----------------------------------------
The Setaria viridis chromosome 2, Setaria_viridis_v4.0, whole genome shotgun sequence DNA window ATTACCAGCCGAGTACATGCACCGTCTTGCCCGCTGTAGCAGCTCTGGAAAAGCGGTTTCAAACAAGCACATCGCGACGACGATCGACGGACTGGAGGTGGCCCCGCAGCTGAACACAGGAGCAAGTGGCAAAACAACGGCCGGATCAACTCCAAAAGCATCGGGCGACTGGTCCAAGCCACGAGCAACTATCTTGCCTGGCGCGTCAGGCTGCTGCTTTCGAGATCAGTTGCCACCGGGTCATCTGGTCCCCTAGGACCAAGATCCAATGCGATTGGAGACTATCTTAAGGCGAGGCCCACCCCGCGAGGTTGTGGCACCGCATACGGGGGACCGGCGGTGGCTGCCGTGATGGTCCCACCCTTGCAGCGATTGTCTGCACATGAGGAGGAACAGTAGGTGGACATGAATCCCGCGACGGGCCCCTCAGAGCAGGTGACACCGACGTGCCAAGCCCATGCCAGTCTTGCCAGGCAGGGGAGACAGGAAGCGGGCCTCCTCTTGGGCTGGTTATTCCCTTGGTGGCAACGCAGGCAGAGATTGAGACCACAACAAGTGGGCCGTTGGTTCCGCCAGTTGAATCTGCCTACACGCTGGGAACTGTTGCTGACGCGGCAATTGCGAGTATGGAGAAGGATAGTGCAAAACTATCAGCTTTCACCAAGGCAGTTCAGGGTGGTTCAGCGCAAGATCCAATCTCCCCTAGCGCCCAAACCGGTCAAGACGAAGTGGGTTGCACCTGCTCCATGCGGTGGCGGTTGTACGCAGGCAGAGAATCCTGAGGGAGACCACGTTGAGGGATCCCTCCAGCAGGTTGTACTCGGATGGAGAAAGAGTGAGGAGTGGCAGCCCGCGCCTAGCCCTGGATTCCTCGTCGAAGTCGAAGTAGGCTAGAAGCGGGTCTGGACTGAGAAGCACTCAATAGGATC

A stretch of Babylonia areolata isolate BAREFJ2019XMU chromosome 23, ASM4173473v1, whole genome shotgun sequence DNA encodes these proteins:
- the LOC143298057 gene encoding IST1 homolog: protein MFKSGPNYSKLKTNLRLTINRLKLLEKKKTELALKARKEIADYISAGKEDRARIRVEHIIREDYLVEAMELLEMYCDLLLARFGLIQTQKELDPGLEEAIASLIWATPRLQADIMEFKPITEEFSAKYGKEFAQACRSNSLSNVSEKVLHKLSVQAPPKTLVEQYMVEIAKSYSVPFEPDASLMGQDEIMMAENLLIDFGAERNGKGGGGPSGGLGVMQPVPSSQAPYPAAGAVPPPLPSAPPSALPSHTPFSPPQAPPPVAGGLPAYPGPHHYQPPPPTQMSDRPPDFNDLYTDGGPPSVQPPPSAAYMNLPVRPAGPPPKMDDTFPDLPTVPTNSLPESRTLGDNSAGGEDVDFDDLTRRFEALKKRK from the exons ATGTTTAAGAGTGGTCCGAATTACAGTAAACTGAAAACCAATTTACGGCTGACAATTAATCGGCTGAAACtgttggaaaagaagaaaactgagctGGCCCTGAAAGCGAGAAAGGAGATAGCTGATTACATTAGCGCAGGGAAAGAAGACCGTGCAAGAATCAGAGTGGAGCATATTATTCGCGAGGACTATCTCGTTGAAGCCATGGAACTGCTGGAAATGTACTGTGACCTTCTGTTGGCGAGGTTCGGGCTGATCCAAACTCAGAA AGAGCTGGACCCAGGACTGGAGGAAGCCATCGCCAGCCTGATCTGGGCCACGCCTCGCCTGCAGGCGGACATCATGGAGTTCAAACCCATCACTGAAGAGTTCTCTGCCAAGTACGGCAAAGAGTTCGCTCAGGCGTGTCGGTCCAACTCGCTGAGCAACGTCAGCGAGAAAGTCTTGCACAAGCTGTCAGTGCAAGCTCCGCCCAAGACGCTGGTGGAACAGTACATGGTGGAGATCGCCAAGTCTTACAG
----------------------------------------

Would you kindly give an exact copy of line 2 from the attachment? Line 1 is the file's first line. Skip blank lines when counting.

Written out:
A stretch of Babylonia areolata isolate BAREFJ2019XMU chromosome 23, ASM4173473v1, whole genome shotgun sequence DNA encodes these proteins: